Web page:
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Raising Finance to Buy a Business

It doesn’t have to be a bank loan: a guide to the financing options available –their pros, cons and typical applications –when buying a business.

Most small-business acquisitions involve a bank loan, but there are alternatives.

This is a guide to the financing options available – the pros, cons and typical applications – when buying a business.

We explore debt financing, including not just bank loans but loans effectively provided by the seller, as well as equity financing, where investors buy a stake in the business.

When you enquire on a business for sale and firm up your interest, the seller will want evidence that you’ve a realistic plan for paying for the business. The most obvious method, of course, is a straightforward bank loan – but there are alternatives.

Your personal circumstances, as well as the nature of the business for sale, will influence which options are available and most suitable.

If you can afford to buy the business outright without borrowing or outside investment, even better – then you won’t need to sacrifice a share of profits to investors or loan repayments.

Debt financing

A commercial loan, also provided by building societies or credit unions, is a form of debt financing. Individuals or businesses borrow money from a lender, then repay the borrowed amount with interest, within a specified time frame.

Interest rates, repayment periods and other terms vary depending on the lender and how risky a proposition you’re seen as. You can secure more favourable terms by securing the loan against any assets you own, usually a house.

The more finance you can contribute from personal savings, the more you can probably borrow.

Tightening your belt and getting down to saving is therefore often the best way to increase your budget.

It’s also worth looking into whether the interest and charges on your loan are tax-deductible – this is possible in many cases.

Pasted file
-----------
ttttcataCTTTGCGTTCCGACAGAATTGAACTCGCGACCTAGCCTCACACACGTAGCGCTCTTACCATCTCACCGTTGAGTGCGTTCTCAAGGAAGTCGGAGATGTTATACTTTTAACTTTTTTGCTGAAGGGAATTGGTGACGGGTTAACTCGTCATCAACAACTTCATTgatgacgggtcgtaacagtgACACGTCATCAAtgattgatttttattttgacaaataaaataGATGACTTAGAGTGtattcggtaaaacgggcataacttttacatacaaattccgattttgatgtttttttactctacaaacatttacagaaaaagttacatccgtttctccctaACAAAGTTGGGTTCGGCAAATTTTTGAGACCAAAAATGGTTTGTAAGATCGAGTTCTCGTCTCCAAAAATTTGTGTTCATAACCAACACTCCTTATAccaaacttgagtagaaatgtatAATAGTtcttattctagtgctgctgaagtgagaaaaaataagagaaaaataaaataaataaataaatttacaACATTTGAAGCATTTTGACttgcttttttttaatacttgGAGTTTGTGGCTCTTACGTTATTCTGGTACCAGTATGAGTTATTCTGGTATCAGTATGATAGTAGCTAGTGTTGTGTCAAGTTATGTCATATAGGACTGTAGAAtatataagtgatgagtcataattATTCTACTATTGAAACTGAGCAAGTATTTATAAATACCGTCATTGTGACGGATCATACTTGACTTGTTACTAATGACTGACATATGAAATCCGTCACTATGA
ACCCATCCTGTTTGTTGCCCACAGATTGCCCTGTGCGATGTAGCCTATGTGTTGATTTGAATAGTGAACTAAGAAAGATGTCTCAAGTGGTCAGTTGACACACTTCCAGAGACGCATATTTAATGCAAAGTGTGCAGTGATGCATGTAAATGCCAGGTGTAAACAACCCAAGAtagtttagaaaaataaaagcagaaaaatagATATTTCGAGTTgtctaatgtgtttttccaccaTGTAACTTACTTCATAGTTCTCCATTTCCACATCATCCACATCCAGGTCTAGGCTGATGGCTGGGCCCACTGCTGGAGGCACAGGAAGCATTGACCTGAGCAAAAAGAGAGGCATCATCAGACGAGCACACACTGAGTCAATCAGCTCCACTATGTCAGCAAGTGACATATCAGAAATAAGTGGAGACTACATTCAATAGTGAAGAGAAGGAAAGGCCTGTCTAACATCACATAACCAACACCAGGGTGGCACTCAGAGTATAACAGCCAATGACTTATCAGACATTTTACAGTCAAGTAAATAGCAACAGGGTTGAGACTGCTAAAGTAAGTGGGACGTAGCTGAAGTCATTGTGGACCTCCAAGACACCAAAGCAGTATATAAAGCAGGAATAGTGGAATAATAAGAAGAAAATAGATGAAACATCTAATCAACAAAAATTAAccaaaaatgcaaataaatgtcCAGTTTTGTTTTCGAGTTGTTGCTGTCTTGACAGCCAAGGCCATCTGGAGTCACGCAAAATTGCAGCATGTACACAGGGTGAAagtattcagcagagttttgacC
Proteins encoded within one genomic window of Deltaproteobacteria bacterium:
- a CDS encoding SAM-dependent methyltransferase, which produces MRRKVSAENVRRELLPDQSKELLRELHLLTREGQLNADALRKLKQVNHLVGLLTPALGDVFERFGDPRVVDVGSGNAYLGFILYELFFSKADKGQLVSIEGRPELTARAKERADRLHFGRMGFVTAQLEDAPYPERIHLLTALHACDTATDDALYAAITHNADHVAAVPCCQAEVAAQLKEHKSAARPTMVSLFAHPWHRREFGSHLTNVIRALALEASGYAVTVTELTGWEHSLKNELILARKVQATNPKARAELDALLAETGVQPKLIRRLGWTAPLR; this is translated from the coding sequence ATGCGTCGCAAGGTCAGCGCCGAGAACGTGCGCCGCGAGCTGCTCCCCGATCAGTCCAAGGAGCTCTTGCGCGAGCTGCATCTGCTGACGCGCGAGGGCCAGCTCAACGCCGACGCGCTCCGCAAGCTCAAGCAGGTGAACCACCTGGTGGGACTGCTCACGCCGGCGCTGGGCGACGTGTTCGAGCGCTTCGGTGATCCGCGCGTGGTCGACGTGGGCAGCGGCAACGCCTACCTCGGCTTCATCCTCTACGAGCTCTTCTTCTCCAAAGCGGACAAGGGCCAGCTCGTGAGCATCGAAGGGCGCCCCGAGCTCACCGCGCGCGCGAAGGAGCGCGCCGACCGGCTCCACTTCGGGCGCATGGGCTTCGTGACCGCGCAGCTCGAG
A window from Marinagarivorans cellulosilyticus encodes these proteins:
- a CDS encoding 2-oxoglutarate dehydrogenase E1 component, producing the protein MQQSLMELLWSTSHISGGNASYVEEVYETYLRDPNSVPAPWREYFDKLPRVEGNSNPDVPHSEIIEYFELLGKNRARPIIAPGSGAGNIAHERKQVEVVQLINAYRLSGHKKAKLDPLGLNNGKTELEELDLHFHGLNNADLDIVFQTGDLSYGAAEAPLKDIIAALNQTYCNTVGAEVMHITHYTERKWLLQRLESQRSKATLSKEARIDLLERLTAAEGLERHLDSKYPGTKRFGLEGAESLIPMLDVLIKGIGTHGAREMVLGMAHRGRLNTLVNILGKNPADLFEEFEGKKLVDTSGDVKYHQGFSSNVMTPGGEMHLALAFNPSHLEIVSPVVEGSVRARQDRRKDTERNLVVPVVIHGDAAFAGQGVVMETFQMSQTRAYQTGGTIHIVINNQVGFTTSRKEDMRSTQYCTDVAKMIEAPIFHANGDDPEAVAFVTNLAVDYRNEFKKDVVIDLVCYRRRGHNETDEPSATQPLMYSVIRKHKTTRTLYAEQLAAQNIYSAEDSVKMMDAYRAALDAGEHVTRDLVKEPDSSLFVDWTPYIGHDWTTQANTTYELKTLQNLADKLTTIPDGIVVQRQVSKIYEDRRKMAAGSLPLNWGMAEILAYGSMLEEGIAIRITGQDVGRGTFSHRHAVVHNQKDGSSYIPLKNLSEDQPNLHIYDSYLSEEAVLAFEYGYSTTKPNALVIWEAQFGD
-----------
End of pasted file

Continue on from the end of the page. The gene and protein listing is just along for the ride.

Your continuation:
The great thing about debt financing is that – in contrast with equity financing – you own the business outright.

A gap between what the buyer can afford and the price the vendor is willing to accept can be bridged by vendor financing. Also known as owner or seller financing, this is where the seller effectively accepts an IOU from you, the buyer.

As with a bank loan, the buyer puts down a deposit and pays the rest, plus interest in instalments, with the business serving as collateral – i.e. the buyer regains control of the business if payments are missed.

Vendor financing can be structured as equity too, although an interest-bearing loan is more common.

The terms, which are documented in a promissory note, are agreed during negotiations on how to structure the deal.

Equity financing

Providers of equity financing invest cash in return for a stake in the business, rather than repayment of the sum lent plus interest.

Investors

Angel investors are wealthy individual investors who might be proactive in offering advice and connecting you with their network of contacts. Venture capital firms, meanwhile, typically invest larger sums than angel investors, often in high tech companies with enormous growth potential.

Taking the equity financing route means you won’t be burdened with debt or have to put your personal assets at risk. And an investor with a background in the sector can give you invaluable access to a wealth of knowledge, experience and contacts.

However, unlike debt financing, these investors then own a stake in your business, take a share of the profits and have a say in decision-making.

Friends and family

Your close ones might be willing to lend you cash or buy a stake in the business – or they may even give you the money as a gift.

But while we can expect friends and relatives to offer the best terms and be most forgiving of late repayments, they represent a double-edged sword. If you struggle to meet repayments or their investment turns sour, it can affect your personal relationships and cause rifts.

If you do borrow money from friends or family, make sure that they clearly understand the risk they’re taking from the outset.

Next, how to negotiate the terms of the business for sale.



Faye Ferris

About the author

APAC Sales & Marketing Director for BusinessesForSale.com, the world’s most popular website for buying and selling businesses globally and attracting over 1.5 Million visitors each month. To contact Faye please email faye@BusinessesForSale.com

@YouAreYourBoss

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